LEGAL AND PUBLIC HEALTH ISSUES IN THE REGULATION OF INTIMACY Syllabus
Course Learning Objectives
Upon successfully completing this course, students will be able to:
- Define the constitutional concept of “privacy” as protected by the 14th Amendment of the Constitution.
- Evaluate the state justifications for regulating intimate and private decisions, actions and relations.
- Describe the complex relationship between individual autonomy and the public good
- Analyze the substantive law on privacy topics, including abortion, contraception, marital and non-marital intimate relations, same-sex intimate relations and same-sex marriage.
- Evaluate the reasoning of judicial opinions on privacy topics
Examines the ways in which the state regulates intimate and private relations and the justifications for such regulation. Particularly focuses on the attention paid to the public health and morality justifications offered by the state for the enactment and enforcement of privacy laws. Topics include: when state regulation of intimate decisions, actions and relationships is justified; the regulation of consensual sexual activity; the regulation of contraception and abortion; the regulation of same-sex sexual activity; and the regulation of same-sex marriage.
graduate and undergraduate students at the School
Methods of Assessment
Grading Policy: Two written comments (40%); research paper (50%); and class participation (10%)
Grading Restrictions: Letter grade
Academic Ethics Code
The code, discussed in the Policy and Procedure Memorandum for Students, March 31, 2002, will be adhered to in this class:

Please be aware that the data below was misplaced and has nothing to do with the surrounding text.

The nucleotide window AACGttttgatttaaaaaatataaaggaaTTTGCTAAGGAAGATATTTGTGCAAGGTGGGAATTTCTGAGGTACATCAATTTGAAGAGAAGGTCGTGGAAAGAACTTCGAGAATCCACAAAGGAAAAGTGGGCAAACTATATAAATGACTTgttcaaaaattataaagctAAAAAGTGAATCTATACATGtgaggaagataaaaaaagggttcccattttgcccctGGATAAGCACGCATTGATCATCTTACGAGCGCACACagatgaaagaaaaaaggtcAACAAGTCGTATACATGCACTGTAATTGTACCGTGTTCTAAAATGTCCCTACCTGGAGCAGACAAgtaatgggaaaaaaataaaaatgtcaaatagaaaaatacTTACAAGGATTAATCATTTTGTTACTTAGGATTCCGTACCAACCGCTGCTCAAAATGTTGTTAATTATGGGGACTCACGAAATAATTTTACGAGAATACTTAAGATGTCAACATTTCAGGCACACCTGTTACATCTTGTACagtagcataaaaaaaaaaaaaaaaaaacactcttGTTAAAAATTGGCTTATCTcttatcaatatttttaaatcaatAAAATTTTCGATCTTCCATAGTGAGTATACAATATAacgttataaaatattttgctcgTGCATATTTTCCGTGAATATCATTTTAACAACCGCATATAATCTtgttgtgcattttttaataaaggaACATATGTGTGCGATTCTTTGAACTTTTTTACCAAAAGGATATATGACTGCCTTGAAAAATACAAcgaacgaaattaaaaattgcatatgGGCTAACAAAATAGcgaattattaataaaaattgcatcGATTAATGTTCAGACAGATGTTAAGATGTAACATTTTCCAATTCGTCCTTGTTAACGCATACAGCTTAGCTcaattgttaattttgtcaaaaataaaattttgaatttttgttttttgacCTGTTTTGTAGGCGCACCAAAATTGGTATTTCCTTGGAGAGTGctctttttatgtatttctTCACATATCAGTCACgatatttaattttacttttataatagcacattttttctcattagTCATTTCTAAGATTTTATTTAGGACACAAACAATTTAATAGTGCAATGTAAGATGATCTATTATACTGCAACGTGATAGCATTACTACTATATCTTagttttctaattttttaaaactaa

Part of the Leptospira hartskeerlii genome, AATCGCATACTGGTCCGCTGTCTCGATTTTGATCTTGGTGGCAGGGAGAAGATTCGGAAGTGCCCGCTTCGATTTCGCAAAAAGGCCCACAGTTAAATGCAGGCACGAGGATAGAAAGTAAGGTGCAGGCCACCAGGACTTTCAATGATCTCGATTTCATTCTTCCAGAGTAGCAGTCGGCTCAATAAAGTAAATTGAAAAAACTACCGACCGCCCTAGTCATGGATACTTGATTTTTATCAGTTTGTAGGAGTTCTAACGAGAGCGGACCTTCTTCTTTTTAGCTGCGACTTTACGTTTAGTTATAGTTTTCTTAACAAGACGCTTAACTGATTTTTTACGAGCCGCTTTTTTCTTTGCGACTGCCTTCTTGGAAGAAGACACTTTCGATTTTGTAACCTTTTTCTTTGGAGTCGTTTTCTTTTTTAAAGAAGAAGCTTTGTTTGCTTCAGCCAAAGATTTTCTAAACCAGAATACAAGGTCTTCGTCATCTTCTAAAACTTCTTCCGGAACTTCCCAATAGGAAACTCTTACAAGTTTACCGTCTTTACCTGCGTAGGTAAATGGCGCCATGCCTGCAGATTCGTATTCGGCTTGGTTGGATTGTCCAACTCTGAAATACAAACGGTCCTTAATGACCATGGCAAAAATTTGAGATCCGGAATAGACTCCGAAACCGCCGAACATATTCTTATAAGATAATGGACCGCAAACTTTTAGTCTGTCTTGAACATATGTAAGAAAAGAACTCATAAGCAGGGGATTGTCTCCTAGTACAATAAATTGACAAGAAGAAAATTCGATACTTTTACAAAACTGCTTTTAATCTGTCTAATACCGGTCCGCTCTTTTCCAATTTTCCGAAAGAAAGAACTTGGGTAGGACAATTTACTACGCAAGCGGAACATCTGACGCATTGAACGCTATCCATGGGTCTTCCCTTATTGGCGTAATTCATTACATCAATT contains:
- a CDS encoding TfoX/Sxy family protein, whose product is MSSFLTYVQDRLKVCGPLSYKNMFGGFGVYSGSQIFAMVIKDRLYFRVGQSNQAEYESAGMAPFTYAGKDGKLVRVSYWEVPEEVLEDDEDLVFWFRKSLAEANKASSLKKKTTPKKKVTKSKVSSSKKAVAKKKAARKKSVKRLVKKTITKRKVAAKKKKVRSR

Students enrolled in the Bloomberg School of Public Health of The Johns Hopkins University assume an obligation to conduct themselves in a manner appropriate to the University's mission as an institution of higher education. A student is obligated to refrain from acts which he or she knows, or under the circumstances has reason to know, impair the academic integrity of the University. Violations of academic integrity include, but are not limited to: cheating; plagiarism; knowingly furnishing false information to any agent of the University for inclusion in the academic record; violation of the rights and welfare of animal or human subjects in research; and misconduct as a member of either School or University committees or recognized groups or organizations.
Disability Support Services
If you are a student with a documented disability who requires an academic accommodation, please contact Betty H. Addison in the Office of Student Life Services: firstname.lastname@example.org, 410-955-3034, or 2017 E. Monument Street.